The means by which seed is deposited into the furrows is by the well known drum or barrel type dispenser 120 which is fed seed and the like from a hopper 75 or 95, (see FIG. 1), and due to air pressure provided by a blower 122 maintains seed in peripheral, spaced apart, row-like apertures 124 circumscribing the barrel 120 of the seed applicator. Seed pick-up tubes 126, disposed interiorally of the barrel, conduct the air and single seeds at a time at the appropriate stations to the ground or soil. The amount of seed outputted through the tubes per unit of time (i.e. the rate of seed deposition), such as by the tube 127, is dependent upon the air pressure provided by the blower but more dependent upon the speed of rotation of the barrel or drum 120. The drum 120 is rotated as by drive means 130 under control of a localized controller on the implement 40. Such a seed applicator is illustrated and described more completely in U.S. Pat. No. 5,655,468, issued on Aug. 12, 1997 to the Assignee of the present invention and herein incorporated by reference. The fertilizer bins, 45-51, conventionally employ either augers or fluted type rolls to ensure an even and smooth dispensing of material through their outlet tubes. The augers and rolls are also under control of drive means, and under control of controllers mounted on the element 40. In a like manner, herbicide contained in the bins 53-68 each include a paddle wheel or fluted roll type dispenser control to ensure the uniform application of herbicide through tubes such as the tube 100 illustrated in FIG. 1.
In accordance with the invention, the amount or dosage of farming material to be applied for each acre or portion of the field is calculated by a control element or data processing unit in a core element located within the cab 12 of the tractor 10. This is converted to the amount of actuator or applicator motion per distance of the planter travelled and sent by way of a bus 200 to implement controller 230 where, due to ground speed sensor 210 input, variable rate controllers 222 allow for calculation of the applicator or actuator motion per unit of time so that the proper amount or dosage of farming material, whether it be seed, fertilizer, herbicide or insecticide is deposited at the time and the locations required.
Turning now to FIG. 3, a site-specific farming system 150 is illustrated therein. The farming system 150 includes one or more core systems 152 which provide data processing functions for different agricultural vehicles and implements including the example tractor 10 as well as combines (not shown). In the farming system 150, each tractor or combine is equipped with its own core system 152. Each tractor 10 is also equipped with a bus 200 which communicates with the implement controller 230.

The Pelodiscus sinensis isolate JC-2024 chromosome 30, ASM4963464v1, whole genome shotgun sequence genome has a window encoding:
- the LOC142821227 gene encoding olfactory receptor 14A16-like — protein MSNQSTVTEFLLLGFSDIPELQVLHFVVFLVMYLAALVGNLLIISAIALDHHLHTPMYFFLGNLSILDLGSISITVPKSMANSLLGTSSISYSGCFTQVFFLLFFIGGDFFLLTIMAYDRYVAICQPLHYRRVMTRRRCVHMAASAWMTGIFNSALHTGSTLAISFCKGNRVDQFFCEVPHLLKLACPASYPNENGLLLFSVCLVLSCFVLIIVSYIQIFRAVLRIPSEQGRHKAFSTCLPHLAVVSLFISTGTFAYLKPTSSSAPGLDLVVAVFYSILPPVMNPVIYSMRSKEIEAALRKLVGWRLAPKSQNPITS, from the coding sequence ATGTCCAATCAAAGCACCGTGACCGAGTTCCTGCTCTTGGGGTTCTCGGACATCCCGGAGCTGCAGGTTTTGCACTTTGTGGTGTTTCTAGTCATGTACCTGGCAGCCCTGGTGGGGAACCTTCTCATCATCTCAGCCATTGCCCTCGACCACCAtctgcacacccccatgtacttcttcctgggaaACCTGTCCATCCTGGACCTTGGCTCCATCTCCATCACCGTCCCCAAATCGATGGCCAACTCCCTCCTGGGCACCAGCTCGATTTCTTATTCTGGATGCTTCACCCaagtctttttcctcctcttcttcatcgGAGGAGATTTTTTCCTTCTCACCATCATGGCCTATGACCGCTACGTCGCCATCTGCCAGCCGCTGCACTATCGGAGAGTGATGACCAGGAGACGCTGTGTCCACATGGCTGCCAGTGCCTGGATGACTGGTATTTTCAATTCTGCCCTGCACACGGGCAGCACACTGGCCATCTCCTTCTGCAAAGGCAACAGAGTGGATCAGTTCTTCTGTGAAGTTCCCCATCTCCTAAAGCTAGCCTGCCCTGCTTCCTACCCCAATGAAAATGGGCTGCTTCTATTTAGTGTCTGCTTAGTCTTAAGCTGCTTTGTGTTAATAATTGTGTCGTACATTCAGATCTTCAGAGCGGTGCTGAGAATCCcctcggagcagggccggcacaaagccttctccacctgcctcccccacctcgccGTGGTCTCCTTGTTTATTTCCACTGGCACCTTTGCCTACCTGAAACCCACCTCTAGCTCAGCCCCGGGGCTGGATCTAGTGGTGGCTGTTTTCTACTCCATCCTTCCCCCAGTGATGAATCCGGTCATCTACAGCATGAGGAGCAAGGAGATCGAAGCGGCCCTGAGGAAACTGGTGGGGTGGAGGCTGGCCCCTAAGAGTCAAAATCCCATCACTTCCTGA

The core system 152 is portable and may be installed on a variety of agricultural vehicles. When installed in the tractor 10, which is connected by a bus 200 to the implement controller 230, the core system 152 may be configured to operate in an "apply" mode wherein it controls, records and displays monitored data. (The core system may also be operated in a data "collection" mode so as to collect, record and display monitored or collected data). The displayed data may include either previously recorded data, for example, a prescription map, or the actual monitored data, that is the sensed feedback as from application sensors 224 associated with the fertilizer/seed/herbicide/insecticide hoppers and/or bins.
The farming system 150 may also include a work station or computer, in the illustrated instance an office or portable computer 212, which may be located in an office on the farm or may be portable and carried within the cab of the tractor 10. The office or portable computer 212, in conjunction with the core system 152 employs communication medium to transfer site specific data between the core system 152 and the computer 212. Each of the systems, i.e., the core system 152 and the computer 212, includes a conventional read write interface for removable memory, such as a memory card 154 which may be transported between core system 152 and computer 212. The memory card 154 may be typically of type II PCMCIA cards made by, for example, Centennial Technologies, Inc. However, other communication mediums such as floppy or hard disks, RF, Infrared, RS232/485 links etc. may be employed. Memory card 154 may be used to transfer site-specific data from the core system 152 to the office or portable computer 212 and to transfer prescription maps from the office or portable computer 212 to the core system 152.
Core system 152 includes a control element, in the present instance comprising a digital data processing unit (DPU) 156 which communicates with the vehicle operator located in the cab 12 of the tractor 10 through a user interface 158 by way of links 160 (for example, an RS232/485 interface; a standard keyboard interface, etc.). DPU 156 includes a processor, for example, a 486DX or Pentium® microprocessor and various types of memory which may include non-volatile memory (PROM, E-PROM or Flash memory) as well as volatile memory (RAM). As is conventional, the processor may execute a program stored in non-volatile memory and the volatile memory (RAM) may include a battery backup circuit to hold portions or all of the programs in high speed memory or hold selected application programs and/or routines as desired. Alternatively, DPU 156 may be implemented utilizing dedicated, specific purpose logic or hard wired logic circuitry. Moreover, the DPU and associated functions may be replaced by an enhanced cab display unit ECDU sold by Case Manufacturing Co. User interface 158 may include a graphical user interface (GUI) 162 providing cursor control (e.g., by a mouse, joy stick or other switch control with cursor in the like movement possibilities), assignable switches 164 (for example, push buttons and the like) configurable by the processor, a keyboard 166 and a voice communication interface 168.